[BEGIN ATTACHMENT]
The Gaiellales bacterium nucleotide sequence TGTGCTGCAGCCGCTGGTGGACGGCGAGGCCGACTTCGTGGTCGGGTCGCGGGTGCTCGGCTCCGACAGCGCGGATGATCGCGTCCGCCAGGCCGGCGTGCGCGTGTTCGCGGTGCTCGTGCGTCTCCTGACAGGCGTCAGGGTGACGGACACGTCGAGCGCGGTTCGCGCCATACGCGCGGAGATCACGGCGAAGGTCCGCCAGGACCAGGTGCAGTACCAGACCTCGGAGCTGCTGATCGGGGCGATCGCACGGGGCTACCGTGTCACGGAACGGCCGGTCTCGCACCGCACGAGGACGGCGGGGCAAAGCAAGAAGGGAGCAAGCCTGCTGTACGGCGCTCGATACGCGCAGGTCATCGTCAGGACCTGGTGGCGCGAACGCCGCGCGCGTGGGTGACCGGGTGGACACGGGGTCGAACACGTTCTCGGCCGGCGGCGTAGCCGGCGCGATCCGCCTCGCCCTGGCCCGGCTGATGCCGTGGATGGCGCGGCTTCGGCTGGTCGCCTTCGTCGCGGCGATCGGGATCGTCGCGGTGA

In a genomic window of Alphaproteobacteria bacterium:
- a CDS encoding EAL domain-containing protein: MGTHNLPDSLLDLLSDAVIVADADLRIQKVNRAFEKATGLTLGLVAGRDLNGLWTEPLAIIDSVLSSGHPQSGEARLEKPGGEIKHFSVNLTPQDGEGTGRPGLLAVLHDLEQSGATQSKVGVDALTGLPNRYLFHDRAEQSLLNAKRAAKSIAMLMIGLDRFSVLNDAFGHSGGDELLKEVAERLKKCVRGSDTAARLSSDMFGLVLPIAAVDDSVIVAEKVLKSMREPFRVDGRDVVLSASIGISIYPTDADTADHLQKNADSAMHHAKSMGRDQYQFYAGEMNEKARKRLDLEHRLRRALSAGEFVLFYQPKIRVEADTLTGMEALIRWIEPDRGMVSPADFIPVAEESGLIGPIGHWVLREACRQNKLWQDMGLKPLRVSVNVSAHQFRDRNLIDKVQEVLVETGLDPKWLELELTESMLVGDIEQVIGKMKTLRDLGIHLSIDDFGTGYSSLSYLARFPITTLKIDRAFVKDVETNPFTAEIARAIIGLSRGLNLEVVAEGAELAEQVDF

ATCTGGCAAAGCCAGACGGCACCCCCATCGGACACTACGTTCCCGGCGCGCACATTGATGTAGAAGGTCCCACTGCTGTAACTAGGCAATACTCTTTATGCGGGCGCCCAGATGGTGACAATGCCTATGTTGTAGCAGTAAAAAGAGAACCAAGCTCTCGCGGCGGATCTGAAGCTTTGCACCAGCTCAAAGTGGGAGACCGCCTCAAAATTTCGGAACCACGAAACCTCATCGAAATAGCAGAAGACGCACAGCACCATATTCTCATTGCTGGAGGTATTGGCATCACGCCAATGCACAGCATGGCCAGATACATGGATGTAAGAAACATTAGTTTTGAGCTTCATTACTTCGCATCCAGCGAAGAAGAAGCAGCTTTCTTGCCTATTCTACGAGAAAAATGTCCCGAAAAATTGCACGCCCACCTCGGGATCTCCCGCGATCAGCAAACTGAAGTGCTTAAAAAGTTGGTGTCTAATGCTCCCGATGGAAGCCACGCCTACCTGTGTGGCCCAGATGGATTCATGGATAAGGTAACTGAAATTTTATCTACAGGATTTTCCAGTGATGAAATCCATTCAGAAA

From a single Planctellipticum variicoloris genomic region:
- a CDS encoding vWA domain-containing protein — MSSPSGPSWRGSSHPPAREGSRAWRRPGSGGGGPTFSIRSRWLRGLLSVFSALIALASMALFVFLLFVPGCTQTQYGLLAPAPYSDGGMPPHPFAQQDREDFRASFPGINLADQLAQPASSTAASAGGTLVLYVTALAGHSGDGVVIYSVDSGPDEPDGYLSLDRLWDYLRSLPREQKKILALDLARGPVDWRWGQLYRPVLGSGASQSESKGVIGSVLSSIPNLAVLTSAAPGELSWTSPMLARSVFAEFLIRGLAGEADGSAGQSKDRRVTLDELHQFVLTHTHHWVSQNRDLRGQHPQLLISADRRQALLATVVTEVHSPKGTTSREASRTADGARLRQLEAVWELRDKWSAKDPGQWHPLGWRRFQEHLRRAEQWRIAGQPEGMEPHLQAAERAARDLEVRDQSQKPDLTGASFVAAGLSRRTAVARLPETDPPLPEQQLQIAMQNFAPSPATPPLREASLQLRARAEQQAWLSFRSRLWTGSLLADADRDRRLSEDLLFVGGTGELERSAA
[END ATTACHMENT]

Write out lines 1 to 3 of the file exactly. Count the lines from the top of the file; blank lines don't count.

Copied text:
The Gaiellales bacterium nucleotide sequence TGTGCTGCAGCCGCTGGTGGACGGCGAGGCCGACTTCGTGGTCGGGTCGCGGGTGCTCGGCTCCGACAGCGCGGATGATCGCGTCCGCCAGGCCGGCGTGCGCGTGTTCGCGGTGCTCGTGCGTCTCCTGACAGGCGTCAGGGTGACGGACACGTCGAGCGCGGTTCGCGCCATACGCGCGGAGATCACGGCGAAGGTCCGCCAGGACCAGGTGCAGTACCAGACCTCGGAGCTGCTGATCGGGGCGATCGCACGGGGCTACCGTGTCACGGAACGGCCGGTCTCGCACCGCACGAGGACGGCGGGGCAAAGCAAGAAGGGAGCAAGCCTGCTGTACGGCGCTCGATACGCGCAGGTCATCGTCAGGACCTGGTGGCGCGAACGCCGCGCGCGTGGGTGACCGGGTGGACACGGGGTCGAACACGTTCTCGGCCGGCGGCGTAGCCGGCGCGATCCGCCTCGCCCTGGCCCGGCTGATGCCGTGGATGGCGCGGCTTCGGCTGGTCGCCTTCGTCGCGGCGATCGGGATCGTCGCGGTGA

In a genomic window of Alphaproteobacteria bacterium:
- a CDS encoding EAL domain-containing protein: MGTHNLPDSLLDLLSDAVIVADADLRIQKVNRAFEKATGLTLGLVAGRDLNGLWTEPLAIIDSVLSSGHPQSGEARLEKPGGEIKHFSVNLTPQDGEGTGRPGLLAVLHDLEQSGATQSKVGVDALTGLPNRYLFHDRAEQSLLNAKRAAKSIAMLMIGLDRFSVLNDAFGHSGGDELLKEVAERLKKCVRGSDTAARLSSDMFGLVLPIAAVDDSVIVAEKVLKSMREPFRVDGRDVVLSASIGISIYPTDADTADHLQKNADSAMHHAKSMGRDQYQFYAGEMNEKARKRLDLEHRLRRALSAGEFVLFYQPKIRVEADTLTGMEALIRWIEPDRGMVSPADFIPVAEESGLIGPIGHWVLREACRQNKLWQDMGLKPLRVSVNVSAHQFRDRNLIDKVQEVLVETGLDPKWLELELTESMLVGDIEQVIGKMKTLRDLGIHLSIDDFGTGYSSLSYLARFPITTLKIDRAFVKDVETNPFTAEIARAIIGLSRGLNLEVVAEGAELAEQVDF